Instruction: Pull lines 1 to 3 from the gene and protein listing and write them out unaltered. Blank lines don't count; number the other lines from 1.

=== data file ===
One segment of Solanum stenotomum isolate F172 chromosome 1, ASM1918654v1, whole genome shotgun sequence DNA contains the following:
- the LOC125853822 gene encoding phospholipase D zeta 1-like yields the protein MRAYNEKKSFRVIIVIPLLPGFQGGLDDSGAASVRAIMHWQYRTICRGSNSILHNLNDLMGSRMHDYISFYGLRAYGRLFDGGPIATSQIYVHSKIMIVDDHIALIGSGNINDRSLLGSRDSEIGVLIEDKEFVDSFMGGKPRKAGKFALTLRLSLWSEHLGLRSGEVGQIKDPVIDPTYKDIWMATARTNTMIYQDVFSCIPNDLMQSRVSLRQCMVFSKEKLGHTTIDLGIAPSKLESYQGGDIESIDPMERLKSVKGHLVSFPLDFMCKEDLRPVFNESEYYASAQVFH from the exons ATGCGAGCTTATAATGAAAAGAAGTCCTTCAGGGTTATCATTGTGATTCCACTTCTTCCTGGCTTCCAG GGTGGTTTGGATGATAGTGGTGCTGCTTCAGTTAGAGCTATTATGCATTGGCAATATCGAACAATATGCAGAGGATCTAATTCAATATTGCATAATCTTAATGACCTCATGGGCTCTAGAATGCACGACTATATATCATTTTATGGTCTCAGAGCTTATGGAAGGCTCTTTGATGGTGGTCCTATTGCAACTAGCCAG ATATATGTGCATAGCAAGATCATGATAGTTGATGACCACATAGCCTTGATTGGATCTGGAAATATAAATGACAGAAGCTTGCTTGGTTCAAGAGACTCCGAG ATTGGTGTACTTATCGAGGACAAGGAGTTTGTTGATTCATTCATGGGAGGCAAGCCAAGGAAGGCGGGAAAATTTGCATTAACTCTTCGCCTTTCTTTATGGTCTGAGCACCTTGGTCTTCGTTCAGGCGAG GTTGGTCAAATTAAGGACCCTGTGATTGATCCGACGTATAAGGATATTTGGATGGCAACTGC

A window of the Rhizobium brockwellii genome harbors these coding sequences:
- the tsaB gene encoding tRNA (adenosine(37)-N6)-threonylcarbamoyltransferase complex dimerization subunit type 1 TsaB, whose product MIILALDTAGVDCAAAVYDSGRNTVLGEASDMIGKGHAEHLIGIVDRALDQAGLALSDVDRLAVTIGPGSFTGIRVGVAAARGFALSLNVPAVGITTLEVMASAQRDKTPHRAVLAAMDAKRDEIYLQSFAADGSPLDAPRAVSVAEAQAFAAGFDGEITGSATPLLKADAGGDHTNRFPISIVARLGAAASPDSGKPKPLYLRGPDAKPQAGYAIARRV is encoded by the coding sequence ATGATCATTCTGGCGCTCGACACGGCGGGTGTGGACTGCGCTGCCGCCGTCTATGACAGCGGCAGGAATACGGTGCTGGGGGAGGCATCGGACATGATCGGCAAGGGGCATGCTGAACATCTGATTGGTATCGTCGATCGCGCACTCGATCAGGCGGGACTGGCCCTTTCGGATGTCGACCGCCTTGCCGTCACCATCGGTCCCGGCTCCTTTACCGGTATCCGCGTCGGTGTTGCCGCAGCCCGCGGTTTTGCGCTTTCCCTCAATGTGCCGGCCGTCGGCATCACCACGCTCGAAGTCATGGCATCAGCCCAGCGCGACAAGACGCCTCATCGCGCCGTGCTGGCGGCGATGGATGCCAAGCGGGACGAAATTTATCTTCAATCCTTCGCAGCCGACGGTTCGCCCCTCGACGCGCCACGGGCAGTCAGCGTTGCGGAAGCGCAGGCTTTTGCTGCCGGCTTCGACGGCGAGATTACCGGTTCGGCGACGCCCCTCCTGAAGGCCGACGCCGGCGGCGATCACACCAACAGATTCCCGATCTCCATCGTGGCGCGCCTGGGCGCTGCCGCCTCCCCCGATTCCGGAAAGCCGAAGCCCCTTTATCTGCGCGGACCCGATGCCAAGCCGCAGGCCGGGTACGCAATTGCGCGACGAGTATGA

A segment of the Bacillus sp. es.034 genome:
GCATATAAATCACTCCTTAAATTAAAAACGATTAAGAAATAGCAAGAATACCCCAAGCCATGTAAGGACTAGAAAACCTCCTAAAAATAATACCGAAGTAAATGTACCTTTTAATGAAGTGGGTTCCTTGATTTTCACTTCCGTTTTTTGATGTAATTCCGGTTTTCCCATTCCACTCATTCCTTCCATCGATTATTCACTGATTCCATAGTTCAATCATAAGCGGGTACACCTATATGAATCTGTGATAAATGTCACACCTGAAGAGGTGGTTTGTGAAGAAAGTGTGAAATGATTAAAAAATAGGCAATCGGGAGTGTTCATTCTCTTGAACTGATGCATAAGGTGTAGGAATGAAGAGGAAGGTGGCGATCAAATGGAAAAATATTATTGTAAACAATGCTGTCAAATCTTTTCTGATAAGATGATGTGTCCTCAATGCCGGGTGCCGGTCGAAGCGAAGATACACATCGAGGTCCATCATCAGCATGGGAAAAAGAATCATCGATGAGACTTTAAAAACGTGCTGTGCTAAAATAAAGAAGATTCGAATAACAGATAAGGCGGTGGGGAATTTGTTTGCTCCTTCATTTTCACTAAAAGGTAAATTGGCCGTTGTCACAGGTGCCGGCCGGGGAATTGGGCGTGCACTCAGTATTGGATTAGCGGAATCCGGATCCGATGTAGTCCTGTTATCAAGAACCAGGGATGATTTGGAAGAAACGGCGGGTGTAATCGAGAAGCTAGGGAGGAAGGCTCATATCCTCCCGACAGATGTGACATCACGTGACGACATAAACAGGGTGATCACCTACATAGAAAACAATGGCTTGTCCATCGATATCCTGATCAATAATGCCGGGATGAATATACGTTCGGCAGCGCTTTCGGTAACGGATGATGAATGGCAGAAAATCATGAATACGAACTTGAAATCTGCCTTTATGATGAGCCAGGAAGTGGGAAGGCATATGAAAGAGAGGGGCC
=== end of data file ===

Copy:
One segment of Solanum stenotomum isolate F172 chromosome 1, ASM1918654v1, whole genome shotgun sequence DNA contains the following:
- the LOC125853822 gene encoding phospholipase D zeta 1-like yields the protein MRAYNEKKSFRVIIVIPLLPGFQGGLDDSGAASVRAIMHWQYRTICRGSNSILHNLNDLMGSRMHDYISFYGLRAYGRLFDGGPIATSQIYVHSKIMIVDDHIALIGSGNINDRSLLGSRDSEIGVLIEDKEFVDSFMGGKPRKAGKFALTLRLSLWSEHLGLRSGEVGQIKDPVIDPTYKDIWMATARTNTMIYQDVFSCIPNDLMQSRVSLRQCMVFSKEKLGHTTIDLGIAPSKLESYQGGDIESIDPMERLKSVKGHLVSFPLDFMCKEDLRPVFNESEYYASAQVFH from the exons ATGCGAGCTTATAATGAAAAGAAGTCCTTCAGGGTTATCATTGTGATTCCACTTCTTCCTGGCTTCCAG GGTGGTTTGGATGATAGTGGTGCTGCTTCAGTTAGAGCTATTATGCATTGGCAATATCGAACAATATGCAGAGGATCTAATTCAATATTGCATAATCTTAATGACCTCATGGGCTCTAGAATGCACGACTATATATCATTTTATGGTCTCAGAGCTTATGGAAGGCTCTTTGATGGTGGTCCTATTGCAACTAGCCAG ATATATGTGCATAGCAAGATCATGATAGTTGATGACCACATAGCCTTGATTGGATCTGGAAATATAAATGACAGAAGCTTGCTTGGTTCAAGAGACTCCGAG ATTGGTGTACTTATCGAGGACAAGGAGTTTGTTGATTCATTCATGGGAGGCAAGCCAAGGAAGGCGGGAAAATTTGCATTAACTCTTCGCCTTTCTTTATGGTCTGAGCACCTTGGTCTTCGTTCAGGCGAG GTTGGTCAAATTAAGGACCCTGTGATTGATCCGACGTATAAGGATATTTGGATGGCAACTGC

A window of the Rhizobium brockwellii genome harbors these coding sequences: